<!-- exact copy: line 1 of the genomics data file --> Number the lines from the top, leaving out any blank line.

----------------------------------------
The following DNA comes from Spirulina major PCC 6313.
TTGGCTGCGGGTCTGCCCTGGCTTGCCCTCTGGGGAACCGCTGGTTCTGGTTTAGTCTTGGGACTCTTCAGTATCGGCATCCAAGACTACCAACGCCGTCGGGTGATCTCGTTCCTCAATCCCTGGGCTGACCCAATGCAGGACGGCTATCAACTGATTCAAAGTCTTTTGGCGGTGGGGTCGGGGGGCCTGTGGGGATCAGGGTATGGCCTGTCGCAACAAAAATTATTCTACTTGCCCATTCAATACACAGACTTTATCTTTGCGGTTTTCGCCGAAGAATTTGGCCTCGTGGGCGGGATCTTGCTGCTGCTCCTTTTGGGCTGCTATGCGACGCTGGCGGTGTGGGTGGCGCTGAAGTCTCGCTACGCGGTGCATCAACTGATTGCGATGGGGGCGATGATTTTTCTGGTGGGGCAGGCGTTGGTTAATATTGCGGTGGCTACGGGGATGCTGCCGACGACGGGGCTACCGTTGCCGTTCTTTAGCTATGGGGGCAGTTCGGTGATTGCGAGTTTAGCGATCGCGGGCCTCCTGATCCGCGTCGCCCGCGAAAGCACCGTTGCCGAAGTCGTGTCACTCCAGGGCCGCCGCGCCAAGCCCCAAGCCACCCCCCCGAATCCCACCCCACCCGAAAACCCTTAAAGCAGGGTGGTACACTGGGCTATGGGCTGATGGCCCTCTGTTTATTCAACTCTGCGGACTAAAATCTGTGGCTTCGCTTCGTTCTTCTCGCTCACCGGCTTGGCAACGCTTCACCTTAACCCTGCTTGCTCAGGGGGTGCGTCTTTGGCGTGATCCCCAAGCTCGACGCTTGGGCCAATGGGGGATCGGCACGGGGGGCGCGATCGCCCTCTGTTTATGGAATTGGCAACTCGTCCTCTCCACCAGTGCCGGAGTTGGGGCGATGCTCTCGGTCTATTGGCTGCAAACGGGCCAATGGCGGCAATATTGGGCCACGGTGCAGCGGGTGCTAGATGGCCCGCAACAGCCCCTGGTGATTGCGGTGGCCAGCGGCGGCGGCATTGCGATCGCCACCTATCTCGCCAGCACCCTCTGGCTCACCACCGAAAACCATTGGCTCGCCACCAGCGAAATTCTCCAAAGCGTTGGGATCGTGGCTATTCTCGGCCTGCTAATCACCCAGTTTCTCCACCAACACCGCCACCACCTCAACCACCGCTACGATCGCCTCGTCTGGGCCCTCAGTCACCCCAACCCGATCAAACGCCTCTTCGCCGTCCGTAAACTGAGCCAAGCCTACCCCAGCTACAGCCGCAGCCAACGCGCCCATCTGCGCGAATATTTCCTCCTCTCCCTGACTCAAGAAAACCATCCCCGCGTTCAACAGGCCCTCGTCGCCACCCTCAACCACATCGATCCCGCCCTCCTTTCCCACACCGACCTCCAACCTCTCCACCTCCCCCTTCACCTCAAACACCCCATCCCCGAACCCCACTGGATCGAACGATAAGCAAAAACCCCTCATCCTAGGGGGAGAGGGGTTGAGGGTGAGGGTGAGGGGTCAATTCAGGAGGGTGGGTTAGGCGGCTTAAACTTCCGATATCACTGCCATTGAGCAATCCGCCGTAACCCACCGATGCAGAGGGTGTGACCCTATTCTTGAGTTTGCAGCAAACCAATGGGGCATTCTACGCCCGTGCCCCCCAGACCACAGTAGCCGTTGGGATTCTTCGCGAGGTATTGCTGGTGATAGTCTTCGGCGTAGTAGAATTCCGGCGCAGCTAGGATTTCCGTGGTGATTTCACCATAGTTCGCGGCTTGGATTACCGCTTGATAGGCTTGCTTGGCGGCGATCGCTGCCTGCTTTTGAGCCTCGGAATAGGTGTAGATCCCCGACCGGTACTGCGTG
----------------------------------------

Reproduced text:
The following DNA comes from Spirulina major PCC 6313.